Pet stairs can help alleviate this by helping them get up and down safely.
The best way to stop an unwanted behavior is by training them to do something they are allowed to do and proving them with lots of treats and praise in the process. In this case, using steps is a great way to stop them from jumping on their own.
Wag recommends that you use rewards as a way to train your dog. Preferably something they don't get often, coupled with lots of enthusiasm, praise, and pets.
Start out small, especially if your dog isn't used to steps. This is especially true for hyperactive little dogs whose sole goal in life is being by your side. You don't want them to get hurt while training, after all.
Start by placing the treat on the first step. The idea is to get your dog used to stepping up to get the treat. Practice on this first step until they are comfortable, and then move on to the second. After that, keep them moving upwards until they are on the bed or couch with you.
Going back down should be treated as a separate training session, and should only occur after they have mastered climbing up. Start at the bottom with the first step. Simply place them on that step, and then leave a treat on the ground that they need to climb down to get. Once they get this, move them up a little higher, and have them climb back down. Make sure you let your pup know exactly how awesome they are for mastering the steps.
This is always a great idea. Your dog may need to get up in the middle of the night to get a drink of water or patrol the area to make sure those sneaky kitties aren't trying to steal their toys. Having stairs by the bed will give both you and your dog peace of mind that they can get down and back up on their own.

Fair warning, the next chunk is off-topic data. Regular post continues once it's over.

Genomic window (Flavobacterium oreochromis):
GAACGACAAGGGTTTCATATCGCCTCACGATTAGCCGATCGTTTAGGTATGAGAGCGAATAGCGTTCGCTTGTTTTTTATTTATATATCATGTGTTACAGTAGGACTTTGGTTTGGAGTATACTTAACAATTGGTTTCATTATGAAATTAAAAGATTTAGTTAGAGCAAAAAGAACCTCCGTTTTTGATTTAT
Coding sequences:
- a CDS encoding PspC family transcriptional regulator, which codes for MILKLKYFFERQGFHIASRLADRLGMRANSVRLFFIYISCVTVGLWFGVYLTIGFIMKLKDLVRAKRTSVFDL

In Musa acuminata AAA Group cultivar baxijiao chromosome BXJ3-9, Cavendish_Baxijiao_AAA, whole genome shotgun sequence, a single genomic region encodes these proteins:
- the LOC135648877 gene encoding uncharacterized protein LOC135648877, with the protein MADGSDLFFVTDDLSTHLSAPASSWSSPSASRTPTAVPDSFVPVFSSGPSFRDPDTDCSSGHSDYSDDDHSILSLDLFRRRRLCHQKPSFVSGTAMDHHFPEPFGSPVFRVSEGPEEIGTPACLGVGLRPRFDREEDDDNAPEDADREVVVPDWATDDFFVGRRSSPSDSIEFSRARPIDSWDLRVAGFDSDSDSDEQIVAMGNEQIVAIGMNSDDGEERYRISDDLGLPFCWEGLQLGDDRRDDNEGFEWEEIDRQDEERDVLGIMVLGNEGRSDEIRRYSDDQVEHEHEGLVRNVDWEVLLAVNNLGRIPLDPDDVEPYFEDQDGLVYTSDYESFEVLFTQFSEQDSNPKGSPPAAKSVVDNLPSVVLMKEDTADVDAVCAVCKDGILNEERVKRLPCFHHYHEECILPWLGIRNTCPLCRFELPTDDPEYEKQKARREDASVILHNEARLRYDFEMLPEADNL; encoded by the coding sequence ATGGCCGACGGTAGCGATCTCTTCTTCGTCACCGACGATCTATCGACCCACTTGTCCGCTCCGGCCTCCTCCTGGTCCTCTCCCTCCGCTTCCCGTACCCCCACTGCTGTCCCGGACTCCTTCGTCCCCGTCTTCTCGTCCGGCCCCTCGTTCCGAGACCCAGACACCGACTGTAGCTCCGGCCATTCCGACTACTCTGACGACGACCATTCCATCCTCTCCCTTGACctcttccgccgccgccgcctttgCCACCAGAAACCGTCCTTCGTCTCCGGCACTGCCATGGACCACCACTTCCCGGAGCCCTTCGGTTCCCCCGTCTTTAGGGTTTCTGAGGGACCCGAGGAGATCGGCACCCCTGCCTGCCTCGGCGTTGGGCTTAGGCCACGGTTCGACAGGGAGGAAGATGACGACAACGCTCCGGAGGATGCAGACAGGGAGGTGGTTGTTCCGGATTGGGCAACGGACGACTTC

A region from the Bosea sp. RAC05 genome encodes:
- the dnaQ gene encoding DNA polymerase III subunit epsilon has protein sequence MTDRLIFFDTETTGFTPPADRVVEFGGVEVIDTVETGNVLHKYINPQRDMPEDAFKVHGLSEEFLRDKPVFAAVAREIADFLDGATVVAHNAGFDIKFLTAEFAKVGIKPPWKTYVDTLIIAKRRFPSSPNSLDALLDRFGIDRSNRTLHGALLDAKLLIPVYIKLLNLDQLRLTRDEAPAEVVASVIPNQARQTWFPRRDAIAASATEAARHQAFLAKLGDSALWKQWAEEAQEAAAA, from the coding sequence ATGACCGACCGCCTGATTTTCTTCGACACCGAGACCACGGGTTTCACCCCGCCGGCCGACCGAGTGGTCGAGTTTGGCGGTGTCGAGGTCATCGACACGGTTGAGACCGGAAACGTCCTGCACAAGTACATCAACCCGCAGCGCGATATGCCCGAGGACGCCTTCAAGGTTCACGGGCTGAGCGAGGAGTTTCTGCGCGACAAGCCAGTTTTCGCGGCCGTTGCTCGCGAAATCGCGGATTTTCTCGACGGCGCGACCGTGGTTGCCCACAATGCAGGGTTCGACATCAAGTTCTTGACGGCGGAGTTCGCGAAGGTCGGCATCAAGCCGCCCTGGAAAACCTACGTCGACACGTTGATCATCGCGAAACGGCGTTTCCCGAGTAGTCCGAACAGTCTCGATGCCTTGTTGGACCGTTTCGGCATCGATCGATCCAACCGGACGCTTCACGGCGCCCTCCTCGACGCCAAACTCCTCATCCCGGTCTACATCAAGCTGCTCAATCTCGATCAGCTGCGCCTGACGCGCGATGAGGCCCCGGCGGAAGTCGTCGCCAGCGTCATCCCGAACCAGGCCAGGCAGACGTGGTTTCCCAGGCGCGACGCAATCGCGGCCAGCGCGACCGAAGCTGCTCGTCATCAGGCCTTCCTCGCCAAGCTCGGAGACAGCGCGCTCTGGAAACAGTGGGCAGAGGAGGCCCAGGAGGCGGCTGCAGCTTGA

If your dog has trouble seeing in the dark, then light strips can help provide them with light without being so bright that it's hard to sleep.
Puppies already have a lot on their plate when it comes to training. They need to learn to potty outside, not nip while playing, and of course barking at the bunnies outside. It's hard being a puppy. So do you really want to start training them on stairs when their plate is already full?
The answer to this is yes and no. Climbing stairs, whether it be specific to climbing up on the couch safely or just stairs which lead from one level to another, is crucial for your dog to learn to navigate. So you should start training your puppy to use stairs.
You don't want to start them too young, however. Puppies should be at least 12 weeks old before you start training them to use stairs. This gives their bones time to develop, and your puppy has gained some coordination by this time. If you start too early, you may be setting your puppy up for arthritis as they age.
Finding the right stairs will set your pup up for success. When you're ready to start shopping, we've got a great selection of stairs and other doggy products that they'll be sure to love. Check out our site to learn more.